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Genomics sequencing traces spread of COVID-19, pinpoints cruise ship origins

The Philippine Society for Cell Biology, Inc. (PSCB) and the Philippine Genome Center (PGC) hosted a webinar titled Community-acquired COVID-19 infections in the Philippines: Knowledge gleaned from SARS-CoV-2 Whole Genome Sequencing last June 6 via Zoom. In the online event, PGC Executive Director Dr. Cynthia Saloma tackled the collaborative work of local scientists using different Genomics tools to analyze the COVID-19 outbreak in the country.

One of the major pillars of Genomics involves the sequencing—determining the nucleotide base arrangement—of the entirety or fragments of an entity’s genetic material, be it deoxyribonucleic acids (DNA) or ribonucleic acids (RNA). Mapping of the genome can then off-shoot to several endeavors, including the construction of phylogenetic trees, which are branched diagrams that show how genetically similar, and therefore how closely related, different species are.

In turn, this can be useful in Epidemiology, or the study of the incidence and spread of diseases. Applied to the current COVID-19 outbreak, examining the sequences obtained from different cases can enable tracing of the virus’ transmission route and source of infection.

Such was the premise for the research work pursued by Saloma and an extensive team comprising various experts and students from PGC, the National Institute of Molecular Biology and Biotechnology (NIMBB), the University of the Philippines system, and the Philippine General Hospital.

As framed by Dr. Jose Enrico Lazaro from the NIMBB and PSCB in his opening spiel, “We are making headway in understanding the virus and its pathology…[studying] the origin and relatedness of viral strains in a given place. Question here is, is [the spread of] COVID-19 in the Philippines largely community-based, or [is it] transmitted in some other way?”

Sequencing patient samples

Discussing the phases involved in their research, Saloma noted that a total of 500 samples were collected from partner hospitals in late March and subjected to reverse transcription polymerase chain reaction (RT-PCR) testing. Those deemed positive for the severe acute respiratory syndrome-coronavirus-2 (SARS-CoV-2)—the scientific name of the viral causative agent of COVID-19—were processed through capillary sequencing, whereas the negatives were analyzed using next generation sequencing. Identifying the normal sequences present in negative cases is important in distinguishing the genetic material belonging to viral strains.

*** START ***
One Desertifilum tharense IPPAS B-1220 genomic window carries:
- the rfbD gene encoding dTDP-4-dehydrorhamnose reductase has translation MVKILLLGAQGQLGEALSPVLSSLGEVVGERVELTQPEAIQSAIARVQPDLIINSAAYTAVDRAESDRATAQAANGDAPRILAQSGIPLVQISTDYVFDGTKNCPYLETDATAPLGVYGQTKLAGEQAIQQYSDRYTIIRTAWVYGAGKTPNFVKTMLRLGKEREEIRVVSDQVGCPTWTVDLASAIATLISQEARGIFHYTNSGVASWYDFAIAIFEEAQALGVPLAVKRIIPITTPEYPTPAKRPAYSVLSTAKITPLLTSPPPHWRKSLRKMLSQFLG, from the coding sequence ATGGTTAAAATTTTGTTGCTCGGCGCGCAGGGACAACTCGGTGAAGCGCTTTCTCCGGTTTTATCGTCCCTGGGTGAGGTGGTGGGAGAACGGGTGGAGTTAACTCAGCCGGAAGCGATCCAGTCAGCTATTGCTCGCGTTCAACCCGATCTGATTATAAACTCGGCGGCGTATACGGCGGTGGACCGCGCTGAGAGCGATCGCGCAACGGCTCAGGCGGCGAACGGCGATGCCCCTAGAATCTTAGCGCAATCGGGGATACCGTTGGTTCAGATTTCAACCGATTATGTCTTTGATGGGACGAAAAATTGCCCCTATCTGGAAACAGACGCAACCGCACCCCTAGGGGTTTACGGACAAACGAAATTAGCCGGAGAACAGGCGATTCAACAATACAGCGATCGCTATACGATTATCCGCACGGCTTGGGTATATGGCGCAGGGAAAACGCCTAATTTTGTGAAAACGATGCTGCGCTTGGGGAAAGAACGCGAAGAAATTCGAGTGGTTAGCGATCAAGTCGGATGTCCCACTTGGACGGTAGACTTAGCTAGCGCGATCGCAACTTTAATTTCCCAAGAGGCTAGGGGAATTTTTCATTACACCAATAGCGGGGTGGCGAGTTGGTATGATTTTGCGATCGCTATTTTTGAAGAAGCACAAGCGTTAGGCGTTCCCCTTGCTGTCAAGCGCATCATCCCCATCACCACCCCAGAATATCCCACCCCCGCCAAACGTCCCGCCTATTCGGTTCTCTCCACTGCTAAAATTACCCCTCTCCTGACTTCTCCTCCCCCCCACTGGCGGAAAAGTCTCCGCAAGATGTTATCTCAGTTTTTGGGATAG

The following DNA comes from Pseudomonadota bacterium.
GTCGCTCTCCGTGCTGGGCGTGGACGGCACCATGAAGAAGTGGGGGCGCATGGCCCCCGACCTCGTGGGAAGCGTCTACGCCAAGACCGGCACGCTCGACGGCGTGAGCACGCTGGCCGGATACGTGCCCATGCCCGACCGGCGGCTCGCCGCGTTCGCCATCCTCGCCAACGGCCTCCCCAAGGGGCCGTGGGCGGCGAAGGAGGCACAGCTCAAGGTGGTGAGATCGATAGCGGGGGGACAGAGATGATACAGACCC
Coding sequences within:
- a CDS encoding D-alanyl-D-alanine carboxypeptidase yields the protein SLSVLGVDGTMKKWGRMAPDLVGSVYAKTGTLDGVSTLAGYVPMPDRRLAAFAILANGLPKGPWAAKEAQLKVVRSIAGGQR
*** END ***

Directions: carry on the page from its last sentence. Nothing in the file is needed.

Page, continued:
The downstream workflow for positive samples included the “removal of low quality [nucleotide] bases and filtering out of non-target sequences, like human genes,” according to Saloma. This was meant to isolate the target sequences: in this case, the contigs or segments of the virus’ genetic material. Finally came the scaffolding and alignment step, in which the sample segments were matched with known sequences of the SARS-CoV-2 genome as the reference material, and compared with other isolates for phylogenetic analysis.

Although, for demonstration purposes, Saloma only presented a subset of six positive cases; as it turned out, these sequences shared five variants in common, which “represent [an] account of the unique mutational events [that occurred] across the phylogeny.”

Genes code for amino acids, which are then synthesized into protein molecules. Among the shared variants, four were missense mutations, each translating into a different amino acid in the proteins produced, while the other was a silent mutation resulting in an unchanged amino acid sequence. While a difference of one amino acid may not seem like a big deal, these substitutions can actually have significant consequences in the structure and function of the final protein.